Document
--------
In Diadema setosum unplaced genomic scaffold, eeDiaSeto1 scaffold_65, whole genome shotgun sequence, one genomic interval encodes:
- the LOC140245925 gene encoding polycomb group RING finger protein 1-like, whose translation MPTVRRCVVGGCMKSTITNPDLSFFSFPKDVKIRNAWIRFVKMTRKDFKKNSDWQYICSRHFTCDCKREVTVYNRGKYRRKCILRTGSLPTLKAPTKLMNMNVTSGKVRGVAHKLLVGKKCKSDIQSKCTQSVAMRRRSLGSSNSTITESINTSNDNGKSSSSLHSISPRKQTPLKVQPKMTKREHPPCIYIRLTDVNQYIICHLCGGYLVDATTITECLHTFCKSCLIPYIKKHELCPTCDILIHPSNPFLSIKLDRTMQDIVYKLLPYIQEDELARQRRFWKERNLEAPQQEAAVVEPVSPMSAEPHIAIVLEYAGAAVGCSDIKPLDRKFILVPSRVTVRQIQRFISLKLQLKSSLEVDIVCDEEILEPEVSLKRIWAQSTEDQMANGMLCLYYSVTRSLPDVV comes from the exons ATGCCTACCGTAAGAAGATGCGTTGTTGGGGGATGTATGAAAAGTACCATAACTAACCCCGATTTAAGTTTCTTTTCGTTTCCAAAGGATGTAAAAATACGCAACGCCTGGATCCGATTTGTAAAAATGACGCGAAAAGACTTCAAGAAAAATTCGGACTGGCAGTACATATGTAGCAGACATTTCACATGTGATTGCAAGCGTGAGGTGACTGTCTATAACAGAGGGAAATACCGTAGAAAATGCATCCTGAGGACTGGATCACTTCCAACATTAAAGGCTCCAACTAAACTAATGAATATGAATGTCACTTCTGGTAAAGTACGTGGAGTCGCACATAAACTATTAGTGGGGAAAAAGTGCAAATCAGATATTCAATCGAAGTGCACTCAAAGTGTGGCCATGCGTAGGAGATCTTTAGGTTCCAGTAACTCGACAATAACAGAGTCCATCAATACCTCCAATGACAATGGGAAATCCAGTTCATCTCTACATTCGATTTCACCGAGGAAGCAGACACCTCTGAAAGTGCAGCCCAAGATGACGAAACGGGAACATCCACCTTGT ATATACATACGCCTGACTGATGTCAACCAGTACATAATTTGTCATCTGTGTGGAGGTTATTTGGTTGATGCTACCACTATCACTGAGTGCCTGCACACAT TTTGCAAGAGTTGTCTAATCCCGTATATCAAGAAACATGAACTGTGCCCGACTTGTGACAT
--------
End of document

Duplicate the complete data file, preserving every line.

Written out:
In Diadema setosum unplaced genomic scaffold, eeDiaSeto1 scaffold_65, whole genome shotgun sequence, one genomic interval encodes:
- the LOC140245925 gene encoding polycomb group RING finger protein 1-like, whose translation MPTVRRCVVGGCMKSTITNPDLSFFSFPKDVKIRNAWIRFVKMTRKDFKKNSDWQYICSRHFTCDCKREVTVYNRGKYRRKCILRTGSLPTLKAPTKLMNMNVTSGKVRGVAHKLLVGKKCKSDIQSKCTQSVAMRRRSLGSSNSTITESINTSNDNGKSSSSLHSISPRKQTPLKVQPKMTKREHPPCIYIRLTDVNQYIICHLCGGYLVDATTITECLHTFCKSCLIPYIKKHELCPTCDILIHPSNPFLSIKLDRTMQDIVYKLLPYIQEDELARQRRFWKERNLEAPQQEAAVVEPVSPMSAEPHIAIVLEYAGAAVGCSDIKPLDRKFILVPSRVTVRQIQRFISLKLQLKSSLEVDIVCDEEILEPEVSLKRIWAQSTEDQMANGMLCLYYSVTRSLPDVV comes from the exons ATGCCTACCGTAAGAAGATGCGTTGTTGGGGGATGTATGAAAAGTACCATAACTAACCCCGATTTAAGTTTCTTTTCGTTTCCAAAGGATGTAAAAATACGCAACGCCTGGATCCGATTTGTAAAAATGACGCGAAAAGACTTCAAGAAAAATTCGGACTGGCAGTACATATGTAGCAGACATTTCACATGTGATTGCAAGCGTGAGGTGACTGTCTATAACAGAGGGAAATACCGTAGAAAATGCATCCTGAGGACTGGATCACTTCCAACATTAAAGGCTCCAACTAAACTAATGAATATGAATGTCACTTCTGGTAAAGTACGTGGAGTCGCACATAAACTATTAGTGGGGAAAAAGTGCAAATCAGATATTCAATCGAAGTGCACTCAAAGTGTGGCCATGCGTAGGAGATCTTTAGGTTCCAGTAACTCGACAATAACAGAGTCCATCAATACCTCCAATGACAATGGGAAATCCAGTTCATCTCTACATTCGATTTCACCGAGGAAGCAGACACCTCTGAAAGTGCAGCCCAAGATGACGAAACGGGAACATCCACCTTGT ATATACATACGCCTGACTGATGTCAACCAGTACATAATTTGTCATCTGTGTGGAGGTTATTTGGTTGATGCTACCACTATCACTGAGTGCCTGCACACAT TTTGCAAGAGTTGTCTAATCCCGTATATCAAGAAACATGAACTGTGCCCGACTTGTGACAT